Saturday, May 4, 2019

Blessed John Henry Newman and the Liturgy

From Stephanie Mann:
After becoming a Catholic, Newman soon went to Rome for education and ordination as a Catholic priest, returning to England to establish St. Philip Neri’s Oratory in Birmingham and in London--and hoping for one in Oxford. While the Church of England had experienced many changes and controversies in liturgical practice since its founding in the sixteenth century, Catholics had not been able to practice their faith or worship freely from the beginning of the reign of Elizabeth I until Emancipation in 1829.
The Catholic Mass had been illegal; it was a felony to attend Mass; it was an act of treason for a Catholic priest to be in England and a felony for a layman or woman to assist a Catholic priest in any way—there are more than a hundred canonized or beatified martyrs to testify to the dangers of being a Catholic in England from 1559 to 1829. With the re-establishment of the hierarchy in England in 1850, Catholics began building cathedrals, churches and chapels and worshipping freely again.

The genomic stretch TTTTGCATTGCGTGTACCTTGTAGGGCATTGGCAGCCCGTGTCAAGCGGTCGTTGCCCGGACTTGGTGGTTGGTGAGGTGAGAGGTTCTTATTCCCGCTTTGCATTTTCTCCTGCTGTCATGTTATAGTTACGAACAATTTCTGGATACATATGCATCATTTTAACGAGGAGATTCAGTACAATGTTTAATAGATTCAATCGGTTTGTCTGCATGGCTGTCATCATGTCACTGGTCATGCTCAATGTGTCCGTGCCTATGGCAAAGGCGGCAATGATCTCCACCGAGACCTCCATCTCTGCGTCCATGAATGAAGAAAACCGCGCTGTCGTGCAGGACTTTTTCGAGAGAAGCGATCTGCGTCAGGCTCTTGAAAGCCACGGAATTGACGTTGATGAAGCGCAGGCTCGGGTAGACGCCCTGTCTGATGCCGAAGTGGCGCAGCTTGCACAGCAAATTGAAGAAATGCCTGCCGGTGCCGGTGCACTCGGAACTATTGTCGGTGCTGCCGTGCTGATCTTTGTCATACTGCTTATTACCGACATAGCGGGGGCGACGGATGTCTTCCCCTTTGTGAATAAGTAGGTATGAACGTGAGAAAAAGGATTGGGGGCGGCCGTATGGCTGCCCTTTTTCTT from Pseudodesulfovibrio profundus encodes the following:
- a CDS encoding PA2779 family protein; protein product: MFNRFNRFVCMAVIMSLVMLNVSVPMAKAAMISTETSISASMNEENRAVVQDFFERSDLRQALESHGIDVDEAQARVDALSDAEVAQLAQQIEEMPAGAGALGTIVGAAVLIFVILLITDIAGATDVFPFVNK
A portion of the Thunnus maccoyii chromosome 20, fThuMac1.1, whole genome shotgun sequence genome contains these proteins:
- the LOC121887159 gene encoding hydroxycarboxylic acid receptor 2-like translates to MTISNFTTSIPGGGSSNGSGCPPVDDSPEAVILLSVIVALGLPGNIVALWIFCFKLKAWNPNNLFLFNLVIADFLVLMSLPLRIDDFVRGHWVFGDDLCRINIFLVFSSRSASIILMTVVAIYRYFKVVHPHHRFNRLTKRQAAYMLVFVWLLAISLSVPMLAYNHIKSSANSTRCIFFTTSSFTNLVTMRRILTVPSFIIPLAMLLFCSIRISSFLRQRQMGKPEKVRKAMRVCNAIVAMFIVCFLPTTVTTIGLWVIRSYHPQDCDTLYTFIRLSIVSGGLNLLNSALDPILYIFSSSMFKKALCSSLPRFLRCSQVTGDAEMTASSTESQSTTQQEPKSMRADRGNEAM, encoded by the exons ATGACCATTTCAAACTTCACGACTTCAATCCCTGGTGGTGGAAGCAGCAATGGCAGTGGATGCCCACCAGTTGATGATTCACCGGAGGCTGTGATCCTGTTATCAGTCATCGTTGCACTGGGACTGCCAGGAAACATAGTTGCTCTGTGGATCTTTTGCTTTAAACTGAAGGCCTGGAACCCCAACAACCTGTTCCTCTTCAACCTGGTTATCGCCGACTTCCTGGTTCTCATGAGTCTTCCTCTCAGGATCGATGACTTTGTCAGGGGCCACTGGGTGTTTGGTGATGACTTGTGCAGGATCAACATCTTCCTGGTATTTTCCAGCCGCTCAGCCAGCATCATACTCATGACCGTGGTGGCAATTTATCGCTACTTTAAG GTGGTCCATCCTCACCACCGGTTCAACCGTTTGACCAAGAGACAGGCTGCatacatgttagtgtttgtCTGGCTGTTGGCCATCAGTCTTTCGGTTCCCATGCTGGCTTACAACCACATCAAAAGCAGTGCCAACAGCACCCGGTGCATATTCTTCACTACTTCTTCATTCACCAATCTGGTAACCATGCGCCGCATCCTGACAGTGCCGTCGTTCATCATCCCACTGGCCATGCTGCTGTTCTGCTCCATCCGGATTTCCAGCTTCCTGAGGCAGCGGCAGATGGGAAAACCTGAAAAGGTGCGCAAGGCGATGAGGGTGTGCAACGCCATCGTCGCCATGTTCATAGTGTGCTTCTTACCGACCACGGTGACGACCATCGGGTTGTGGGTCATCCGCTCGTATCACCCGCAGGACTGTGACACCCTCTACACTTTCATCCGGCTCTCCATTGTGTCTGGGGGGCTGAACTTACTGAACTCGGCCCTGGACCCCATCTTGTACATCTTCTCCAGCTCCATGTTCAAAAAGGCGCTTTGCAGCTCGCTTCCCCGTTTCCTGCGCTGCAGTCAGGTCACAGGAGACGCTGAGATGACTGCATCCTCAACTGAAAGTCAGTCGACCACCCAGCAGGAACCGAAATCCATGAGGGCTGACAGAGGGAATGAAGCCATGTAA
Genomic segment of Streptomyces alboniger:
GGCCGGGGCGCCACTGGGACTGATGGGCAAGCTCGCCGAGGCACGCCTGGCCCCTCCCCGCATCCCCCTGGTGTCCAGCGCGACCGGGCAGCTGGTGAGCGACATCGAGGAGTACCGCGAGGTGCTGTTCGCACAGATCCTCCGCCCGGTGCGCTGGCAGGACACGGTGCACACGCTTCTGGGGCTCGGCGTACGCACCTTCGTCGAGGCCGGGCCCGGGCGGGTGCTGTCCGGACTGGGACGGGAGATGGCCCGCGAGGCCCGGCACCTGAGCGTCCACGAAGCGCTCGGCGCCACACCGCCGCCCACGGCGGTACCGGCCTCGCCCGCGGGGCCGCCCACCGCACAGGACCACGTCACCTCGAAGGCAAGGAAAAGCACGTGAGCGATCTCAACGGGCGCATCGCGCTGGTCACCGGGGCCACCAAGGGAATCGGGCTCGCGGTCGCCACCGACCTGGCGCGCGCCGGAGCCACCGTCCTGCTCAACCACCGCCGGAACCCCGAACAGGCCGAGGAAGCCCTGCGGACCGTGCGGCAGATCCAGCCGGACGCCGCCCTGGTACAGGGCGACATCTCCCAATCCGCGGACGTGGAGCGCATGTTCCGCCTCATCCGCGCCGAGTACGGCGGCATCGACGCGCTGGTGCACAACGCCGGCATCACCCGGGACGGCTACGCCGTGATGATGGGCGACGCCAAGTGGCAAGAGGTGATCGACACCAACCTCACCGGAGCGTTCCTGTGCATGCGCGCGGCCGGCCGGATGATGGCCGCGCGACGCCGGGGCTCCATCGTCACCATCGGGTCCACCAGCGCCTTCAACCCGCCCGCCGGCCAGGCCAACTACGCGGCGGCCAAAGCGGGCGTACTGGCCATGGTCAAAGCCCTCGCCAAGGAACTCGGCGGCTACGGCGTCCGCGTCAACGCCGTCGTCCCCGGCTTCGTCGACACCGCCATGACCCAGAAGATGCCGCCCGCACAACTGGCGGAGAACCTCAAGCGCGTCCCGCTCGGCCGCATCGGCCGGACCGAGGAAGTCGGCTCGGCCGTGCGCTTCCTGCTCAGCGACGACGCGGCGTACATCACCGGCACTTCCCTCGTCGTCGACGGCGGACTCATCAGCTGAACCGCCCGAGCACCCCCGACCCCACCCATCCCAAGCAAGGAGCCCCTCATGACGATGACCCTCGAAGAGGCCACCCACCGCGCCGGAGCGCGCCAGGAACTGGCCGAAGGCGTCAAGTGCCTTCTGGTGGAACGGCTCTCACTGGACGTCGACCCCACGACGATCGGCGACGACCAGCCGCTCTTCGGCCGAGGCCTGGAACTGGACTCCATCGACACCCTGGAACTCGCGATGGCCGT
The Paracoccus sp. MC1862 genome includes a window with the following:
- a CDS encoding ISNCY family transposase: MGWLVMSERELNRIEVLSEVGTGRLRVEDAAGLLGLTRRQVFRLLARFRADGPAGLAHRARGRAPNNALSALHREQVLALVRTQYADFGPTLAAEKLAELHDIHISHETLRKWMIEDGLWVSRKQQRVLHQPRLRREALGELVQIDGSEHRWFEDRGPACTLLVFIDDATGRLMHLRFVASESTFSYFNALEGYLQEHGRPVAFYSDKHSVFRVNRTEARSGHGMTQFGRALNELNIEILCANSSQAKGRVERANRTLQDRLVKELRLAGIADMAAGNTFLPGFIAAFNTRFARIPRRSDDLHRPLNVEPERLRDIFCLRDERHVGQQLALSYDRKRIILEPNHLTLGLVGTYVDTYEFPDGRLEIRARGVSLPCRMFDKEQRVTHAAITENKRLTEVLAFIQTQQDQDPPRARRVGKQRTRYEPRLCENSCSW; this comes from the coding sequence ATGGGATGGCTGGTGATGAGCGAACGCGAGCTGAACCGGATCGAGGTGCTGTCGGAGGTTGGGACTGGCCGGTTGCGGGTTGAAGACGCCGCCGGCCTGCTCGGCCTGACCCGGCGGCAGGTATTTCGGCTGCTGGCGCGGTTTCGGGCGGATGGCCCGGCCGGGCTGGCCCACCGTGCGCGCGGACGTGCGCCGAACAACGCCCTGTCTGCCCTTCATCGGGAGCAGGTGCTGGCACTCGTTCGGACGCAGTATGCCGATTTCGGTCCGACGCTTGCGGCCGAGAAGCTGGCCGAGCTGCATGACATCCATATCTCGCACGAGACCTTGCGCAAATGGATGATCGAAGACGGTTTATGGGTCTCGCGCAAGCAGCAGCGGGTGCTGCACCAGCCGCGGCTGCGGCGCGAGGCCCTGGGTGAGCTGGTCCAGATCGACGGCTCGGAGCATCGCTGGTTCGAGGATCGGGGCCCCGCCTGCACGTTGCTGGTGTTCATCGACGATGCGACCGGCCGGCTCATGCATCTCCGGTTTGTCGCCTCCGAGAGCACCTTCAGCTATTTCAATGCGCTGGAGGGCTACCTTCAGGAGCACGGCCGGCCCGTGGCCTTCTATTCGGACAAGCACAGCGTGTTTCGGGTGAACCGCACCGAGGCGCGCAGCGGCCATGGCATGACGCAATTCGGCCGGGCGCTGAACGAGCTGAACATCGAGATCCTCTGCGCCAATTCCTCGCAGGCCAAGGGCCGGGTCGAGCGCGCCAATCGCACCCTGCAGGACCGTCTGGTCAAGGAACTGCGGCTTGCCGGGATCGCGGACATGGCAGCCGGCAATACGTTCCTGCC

Newman’s Oratories contributed to this renewal of Catholicism in England—in both London and Birmingham they began the tradition of sung High Mass on Sunday with excellent choirs and musicians and of sung Vespers on Sunday evenings—traditions that are observed now also at the Oxford Oratory. Newman favored classical styles of architecture and music. In this he stands in opposition to one of the great architects of the nineteenth century, Augustus Welby Pugin who favored, nay required, the Gothic style of architecture and Gregorian chant. (Read more.)

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